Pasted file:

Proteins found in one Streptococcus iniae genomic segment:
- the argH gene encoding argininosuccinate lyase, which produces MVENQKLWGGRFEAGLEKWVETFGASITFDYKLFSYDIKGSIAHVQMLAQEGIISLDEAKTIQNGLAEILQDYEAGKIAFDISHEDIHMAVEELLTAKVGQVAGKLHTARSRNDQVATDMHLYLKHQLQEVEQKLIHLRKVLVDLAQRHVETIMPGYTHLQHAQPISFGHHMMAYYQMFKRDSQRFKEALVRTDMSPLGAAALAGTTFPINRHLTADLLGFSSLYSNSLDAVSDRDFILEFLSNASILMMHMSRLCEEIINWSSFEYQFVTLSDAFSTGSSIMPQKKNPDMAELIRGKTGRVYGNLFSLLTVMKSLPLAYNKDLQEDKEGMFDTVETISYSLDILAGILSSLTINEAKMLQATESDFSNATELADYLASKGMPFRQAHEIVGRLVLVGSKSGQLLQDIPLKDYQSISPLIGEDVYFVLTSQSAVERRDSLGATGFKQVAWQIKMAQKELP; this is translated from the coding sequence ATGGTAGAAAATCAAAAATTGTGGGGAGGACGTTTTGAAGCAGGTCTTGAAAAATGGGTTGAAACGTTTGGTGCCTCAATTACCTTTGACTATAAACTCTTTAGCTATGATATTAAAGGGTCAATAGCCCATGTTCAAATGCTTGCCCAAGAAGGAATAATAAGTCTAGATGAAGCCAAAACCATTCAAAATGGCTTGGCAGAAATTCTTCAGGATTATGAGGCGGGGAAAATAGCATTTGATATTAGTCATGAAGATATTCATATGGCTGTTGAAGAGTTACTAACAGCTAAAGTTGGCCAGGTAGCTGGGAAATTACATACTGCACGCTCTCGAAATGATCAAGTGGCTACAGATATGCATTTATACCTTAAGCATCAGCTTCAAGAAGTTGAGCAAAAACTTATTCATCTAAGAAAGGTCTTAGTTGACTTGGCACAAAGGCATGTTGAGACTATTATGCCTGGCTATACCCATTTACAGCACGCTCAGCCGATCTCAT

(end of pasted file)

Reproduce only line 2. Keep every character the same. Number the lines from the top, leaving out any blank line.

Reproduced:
- the argH gene encoding argininosuccinate lyase, which produces MVENQKLWGGRFEAGLEKWVETFGASITFDYKLFSYDIKGSIAHVQMLAQEGIISLDEAKTIQNGLAEILQDYEAGKIAFDISHEDIHMAVEELLTAKVGQVAGKLHTARSRNDQVATDMHLYLKHQLQEVEQKLIHLRKVLVDLAQRHVETIMPGYTHLQHAQPISFGHHMMAYYQMFKRDSQRFKEALVRTDMSPLGAAALAGTTFPINRHLTADLLGFSSLYSNSLDAVSDRDFILEFLSNASILMMHMSRLCEEIINWSSFEYQFVTLSDAFSTGSSIMPQKKNPDMAELIRGKTGRVYGNLFSLLTVMKSLPLAYNKDLQEDKEGMFDTVETISYSLDILAGILSSLTINEAKMLQATESDFSNATELADYLASKGMPFRQAHEIVGRLVLVGSKSGQLLQDIPLKDYQSISPLIGEDVYFVLTSQSAVERRDSLGATGFKQVAWQIKMAQKELP; this is translated from the coding sequence ATGGTAGAAAATCAAAAATTGTGGGGAGGACGTTTTGAAGCAGGTCTTGAAAAATGGGTTGAAACGTTTGGTGCCTCAATTACCTTTGACTATAAACTCTTTAGCTATGATATTAAAGGGTCAATAGCCCATGTTCAAATGCTTGCCCAAGAAGGAATAATAAGTCTAGATGAAGCCAAAACCATTCAAAATGGCTTGGCAGAAATTCTTCAGGATTATGAGGCGGGGAAAATAGCATTTGATATTAGTCATGAAGATATTCATATGGCTGTTGAAGAGTTACTAACAGCTAAAGTTGGCCAGGTAGCTGGGAAATTACATACTGCACGCTCTCGAAATGATCAAGTGGCTACAGATATGCATTTATACCTTAAGCATCAGCTTCAAGAAGTTGAGCAAAAACTTATTCATCTAAGAAAGGTCTTAGTTGACTTGGCACAAAGGCATGTTGAGACTATTATGCCTGGCTATACCCATTTACAGCACGCTCAGCCGATCTCAT